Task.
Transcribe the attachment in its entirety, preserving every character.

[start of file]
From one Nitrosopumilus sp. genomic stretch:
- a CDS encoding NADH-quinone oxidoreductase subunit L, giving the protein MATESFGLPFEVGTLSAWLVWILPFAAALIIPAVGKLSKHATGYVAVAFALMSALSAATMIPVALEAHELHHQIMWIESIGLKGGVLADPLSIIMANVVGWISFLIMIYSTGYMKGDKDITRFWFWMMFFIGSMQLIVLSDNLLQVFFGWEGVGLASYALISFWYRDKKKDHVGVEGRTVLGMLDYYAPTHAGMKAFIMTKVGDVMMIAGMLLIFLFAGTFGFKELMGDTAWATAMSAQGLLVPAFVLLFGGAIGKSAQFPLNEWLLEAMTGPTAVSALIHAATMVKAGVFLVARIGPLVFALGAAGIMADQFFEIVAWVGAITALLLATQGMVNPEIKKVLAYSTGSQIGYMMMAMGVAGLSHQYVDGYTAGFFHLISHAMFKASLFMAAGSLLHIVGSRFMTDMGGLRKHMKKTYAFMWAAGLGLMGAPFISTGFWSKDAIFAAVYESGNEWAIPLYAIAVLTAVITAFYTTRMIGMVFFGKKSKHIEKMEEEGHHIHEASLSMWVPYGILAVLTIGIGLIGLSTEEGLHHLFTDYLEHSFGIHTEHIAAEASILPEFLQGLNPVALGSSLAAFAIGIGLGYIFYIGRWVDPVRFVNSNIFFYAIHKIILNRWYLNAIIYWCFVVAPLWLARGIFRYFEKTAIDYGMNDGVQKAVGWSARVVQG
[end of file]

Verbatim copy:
From one Nitrosopumilus sp. genomic stretch:
- a CDS encoding NADH-quinone oxidoreductase subunit L, giving the protein MATESFGLPFEVGTLSAWLVWILPFAAALIIPAVGKLSKHATGYVAVAFALMSALSAATMIPVALEAHELHHQIMWIESIGLKGGVLADPLSIIMANVVGWISFLIMIYSTGYMKGDKDITRFWFWMMFFIGSMQLIVLSDNLLQVFFGWEGVGLASYALISFWYRDKKKDHVGVEGRTVLGMLDYYAPTHAGMKAFIMTKVGDVMMIAGMLLIFLFAGTFGFKELMGDTAWATAMSAQGLLVPAFVLLFGGAIGKSAQFPLNEWLLEAMTGPTAVSALIHAATMVKAGVFLVARIGPLVFALGAAGIMADQFFEIVAWVGAITALLLATQGMVNPEIKKVLAYSTGSQIGYMMMAMGVAGLSHQYVDGYTAGFFHLISHAMFKASLFMAAGSLLHIVGSRFMTDMGGLRKHMKKTYAFMWAAGLGLMGAPFISTGFWSKDAIFAAVYESGNEWAIPLYAIAVLTAVITAFYTTRMIGMVFFGKKSKHIEKMEEEGHHIHEASLSMWVPYGILAVLTIGIGLIGLSTEEGLHHLFTDYLEHSFGIHTEHIAAEASILPEFLQGLNPVALGSSLAAFAIGIGLGYIFYIGRWVDPVRFVNSNIFFYAIHKIILNRWYLNAIIYWCFVVAPLWLARGIFRYFEKTAIDYGMNDGVQKAVGWSARVVQG